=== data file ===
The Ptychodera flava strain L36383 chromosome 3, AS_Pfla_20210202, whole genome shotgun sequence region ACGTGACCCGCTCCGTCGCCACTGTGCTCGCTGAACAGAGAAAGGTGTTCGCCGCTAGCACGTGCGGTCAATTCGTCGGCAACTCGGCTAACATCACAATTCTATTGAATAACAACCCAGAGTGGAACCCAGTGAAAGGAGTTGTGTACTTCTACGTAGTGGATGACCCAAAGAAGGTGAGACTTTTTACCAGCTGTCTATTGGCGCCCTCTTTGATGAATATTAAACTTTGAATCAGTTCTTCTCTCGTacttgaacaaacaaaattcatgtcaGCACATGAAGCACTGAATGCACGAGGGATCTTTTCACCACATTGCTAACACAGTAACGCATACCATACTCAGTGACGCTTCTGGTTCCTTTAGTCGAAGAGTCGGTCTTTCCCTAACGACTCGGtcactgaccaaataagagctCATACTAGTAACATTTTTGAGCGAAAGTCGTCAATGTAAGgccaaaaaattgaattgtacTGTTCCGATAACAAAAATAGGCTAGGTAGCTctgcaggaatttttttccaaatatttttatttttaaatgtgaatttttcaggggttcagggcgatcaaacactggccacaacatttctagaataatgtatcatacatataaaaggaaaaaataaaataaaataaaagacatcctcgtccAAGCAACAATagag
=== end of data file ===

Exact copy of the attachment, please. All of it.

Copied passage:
The Ptychodera flava strain L36383 chromosome 3, AS_Pfla_20210202, whole genome shotgun sequence region ACGTGACCCGCTCCGTCGCCACTGTGCTCGCTGAACAGAGAAAGGTGTTCGCCGCTAGCACGTGCGGTCAATTCGTCGGCAACTCGGCTAACATCACAATTCTATTGAATAACAACCCAGAGTGGAACCCAGTGAAAGGAGTTGTGTACTTCTACGTAGTGGATGACCCAAAGAAGGTGAGACTTTTTACCAGCTGTCTATTGGCGCCCTCTTTGATGAATATTAAACTTTGAATCAGTTCTTCTCTCGTacttgaacaaacaaaattcatgtcaGCACATGAAGCACTGAATGCACGAGGGATCTTTTCACCACATTGCTAACACAGTAACGCATACCATACTCAGTGACGCTTCTGGTTCCTTTAGTCGAAGAGTCGGTCTTTCCCTAACGACTCGGtcactgaccaaataagagctCATACTAGTAACATTTTTGAGCGAAAGTCGTCAATGTAAGgccaaaaaattgaattgtacTGTTCCGATAACAAAAATAGGCTAGGTAGCTctgcaggaatttttttccaaatatttttatttttaaatgtgaatttttcaggggttcagggcgatcaaacactggccacaacatttctagaataatgtatcatacatataaaaggaaaaaataaaataaaataaaagacatcctcgtccAAGCAACAATagag